POULSBO — Months of work ended quickly — in only an hour and a half — with lots of full, warm bellies and awareness of hunger in our community.
In a way, the Empty Bowls fundraiser for North Kitsap Fishline, at Gateway Fellowship, began last fall, with people of all ages making bowls at the Americana Music Festival and Indi Studio to be given away at the Jan. 20 lunch.
It culminated here. As the 49ers played the Falcons for the NFC championship, local residents dined on chicken and autumn vegetable tangine, chipotle chili with black beans, and vegan Tuscan vegetable soup.
Folk singers Time and Tide entertained. Poulsbo City Council members Linda Berry-Maraist and Ed Stern served soup, provided at cost by Central Market. The event poster was donated by Blue Sky Printing. Time and Tide donated its performance.
Diners paid $15 for lunch and got to keep their bowl as a reminder that many people are, at that moment, hungry.
The event raised more than $3,000 for Fishline, executive director Mary Nader said. But she couldn’t put a price on the opportunity to talk to people about need in North Kitsap.
“Look across the room. They could have soup at home, but this event gives them a chance to express [their support for Fishline],” Nader said. “And it gives me an opportunity to talk about need in our community. Whenever I talk to someone about it, the information surprises them.”
In 2012, North Kitsap Fishline Food Bank put food on the tables of 1,953 households, up from 1,915 in 2011. Utility assistance rose in 2012 by 20 percent, from $26,272 helping 166 households to $30,870 helping 221 households.
Fishline helped 188 households with a rent or mortgage payment, and provided emergency housing for 61 households.
Miss West Sound Megan Leibold, a senior at Pacific Lutheran University, said we’re all one step away from need. She learned that as a volunteer at The Crossing, a Tacoma ministry that provided food and clothing to families in need.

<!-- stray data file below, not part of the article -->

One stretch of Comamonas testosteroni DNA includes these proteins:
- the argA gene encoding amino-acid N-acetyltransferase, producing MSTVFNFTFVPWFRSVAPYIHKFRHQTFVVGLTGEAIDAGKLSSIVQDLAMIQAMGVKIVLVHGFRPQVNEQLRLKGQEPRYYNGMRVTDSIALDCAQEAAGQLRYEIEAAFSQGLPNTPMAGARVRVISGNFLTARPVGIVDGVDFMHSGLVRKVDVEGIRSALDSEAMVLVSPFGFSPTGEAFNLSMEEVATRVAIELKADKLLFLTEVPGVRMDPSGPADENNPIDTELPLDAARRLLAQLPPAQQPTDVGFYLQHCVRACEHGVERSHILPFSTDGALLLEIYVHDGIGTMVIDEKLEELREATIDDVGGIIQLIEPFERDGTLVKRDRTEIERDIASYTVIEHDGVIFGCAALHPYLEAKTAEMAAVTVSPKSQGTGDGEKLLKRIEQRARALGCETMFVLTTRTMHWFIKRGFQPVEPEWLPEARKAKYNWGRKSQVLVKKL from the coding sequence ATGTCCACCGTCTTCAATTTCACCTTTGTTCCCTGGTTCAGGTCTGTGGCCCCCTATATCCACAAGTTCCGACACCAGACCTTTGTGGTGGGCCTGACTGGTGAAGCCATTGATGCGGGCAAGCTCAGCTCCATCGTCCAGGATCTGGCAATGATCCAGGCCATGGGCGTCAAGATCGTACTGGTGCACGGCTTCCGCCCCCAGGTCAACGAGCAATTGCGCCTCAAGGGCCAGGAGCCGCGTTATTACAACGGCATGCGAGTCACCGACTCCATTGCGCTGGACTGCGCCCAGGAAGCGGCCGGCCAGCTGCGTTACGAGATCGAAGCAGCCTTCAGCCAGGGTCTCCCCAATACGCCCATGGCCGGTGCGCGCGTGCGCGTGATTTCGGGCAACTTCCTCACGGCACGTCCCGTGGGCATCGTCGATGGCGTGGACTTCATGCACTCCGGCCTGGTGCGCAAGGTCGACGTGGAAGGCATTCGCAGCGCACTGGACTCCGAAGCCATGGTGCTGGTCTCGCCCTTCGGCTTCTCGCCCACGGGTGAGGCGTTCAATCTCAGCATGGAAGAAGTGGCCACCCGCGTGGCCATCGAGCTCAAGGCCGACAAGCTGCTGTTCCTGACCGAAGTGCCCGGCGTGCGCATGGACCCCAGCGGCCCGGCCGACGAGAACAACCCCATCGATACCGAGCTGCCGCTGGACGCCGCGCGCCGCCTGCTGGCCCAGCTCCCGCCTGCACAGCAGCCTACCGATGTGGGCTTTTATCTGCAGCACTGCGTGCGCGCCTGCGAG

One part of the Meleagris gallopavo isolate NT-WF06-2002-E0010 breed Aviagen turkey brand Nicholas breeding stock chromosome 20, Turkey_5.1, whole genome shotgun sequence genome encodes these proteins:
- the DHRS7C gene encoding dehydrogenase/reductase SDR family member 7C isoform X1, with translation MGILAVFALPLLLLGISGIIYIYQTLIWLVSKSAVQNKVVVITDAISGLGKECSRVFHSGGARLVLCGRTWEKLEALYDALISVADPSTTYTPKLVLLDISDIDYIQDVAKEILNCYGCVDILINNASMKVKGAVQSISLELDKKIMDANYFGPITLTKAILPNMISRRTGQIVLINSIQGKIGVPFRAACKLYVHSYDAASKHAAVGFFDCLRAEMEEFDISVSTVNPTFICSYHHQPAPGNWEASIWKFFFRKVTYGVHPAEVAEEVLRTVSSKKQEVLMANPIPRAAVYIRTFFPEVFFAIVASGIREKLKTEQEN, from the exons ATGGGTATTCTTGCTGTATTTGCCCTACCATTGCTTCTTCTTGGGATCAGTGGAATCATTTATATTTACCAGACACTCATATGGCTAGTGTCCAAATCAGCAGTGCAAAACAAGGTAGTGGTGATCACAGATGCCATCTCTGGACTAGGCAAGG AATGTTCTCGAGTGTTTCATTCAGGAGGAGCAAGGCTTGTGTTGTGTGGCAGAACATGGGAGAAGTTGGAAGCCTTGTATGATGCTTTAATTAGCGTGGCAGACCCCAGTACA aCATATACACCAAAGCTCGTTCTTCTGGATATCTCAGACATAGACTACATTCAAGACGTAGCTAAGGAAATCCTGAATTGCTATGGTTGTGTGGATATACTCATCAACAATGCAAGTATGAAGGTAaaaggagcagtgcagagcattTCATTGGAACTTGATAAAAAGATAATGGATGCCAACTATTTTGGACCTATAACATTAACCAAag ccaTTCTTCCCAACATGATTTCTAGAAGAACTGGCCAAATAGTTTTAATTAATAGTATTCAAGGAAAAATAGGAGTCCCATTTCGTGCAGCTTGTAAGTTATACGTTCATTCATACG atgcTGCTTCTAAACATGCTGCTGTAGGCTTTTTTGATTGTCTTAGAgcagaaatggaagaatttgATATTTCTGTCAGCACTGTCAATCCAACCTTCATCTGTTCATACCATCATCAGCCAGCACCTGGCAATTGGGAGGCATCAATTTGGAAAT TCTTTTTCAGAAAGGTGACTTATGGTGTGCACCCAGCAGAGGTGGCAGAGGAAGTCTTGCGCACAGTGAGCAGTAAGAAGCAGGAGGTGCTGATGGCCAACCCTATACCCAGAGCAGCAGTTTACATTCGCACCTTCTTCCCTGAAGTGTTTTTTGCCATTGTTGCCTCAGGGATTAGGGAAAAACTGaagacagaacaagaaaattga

Leibold talked to people there and heard their stories. “They didn’t make any mistakes. They were just dealt the wrong cards,” she said.
Fishline board member Caroline Perisho said the Empty Bowls fundraiser is patterned after the international end-hunger movement of the same name.
According to an entry on Wikipedia, art teacher John Hartom initiated Empty Bowls in 1990-91 when he joined a drive to raise charitable funds in his Michigan community. “Hartom’s idea was to organize a charitable event to give artists and art students a way to make a personal difference. Hartom’s students made ceramic bowls in their high school art classes. The finished products were then used as individual serving pieces for a fund-raising meal of soup and bread. Contributing guests kept the empty bowl. During the next year, Hartom and other participants developed this concept into ‘Empty Bowls’.”
“Everybody gives, and everybody gets something back,” Perisho said.
This year’s Empty Bowls painters included the North Kitsap High School pottery class, taught by Rande Anderson; Bainbridge potter Chris Bristah, who donated 40 bowls; Verksted Gallery; Indi Studio owner Susan Butler; and attendees of Poulsbo’s Americana Music Festival.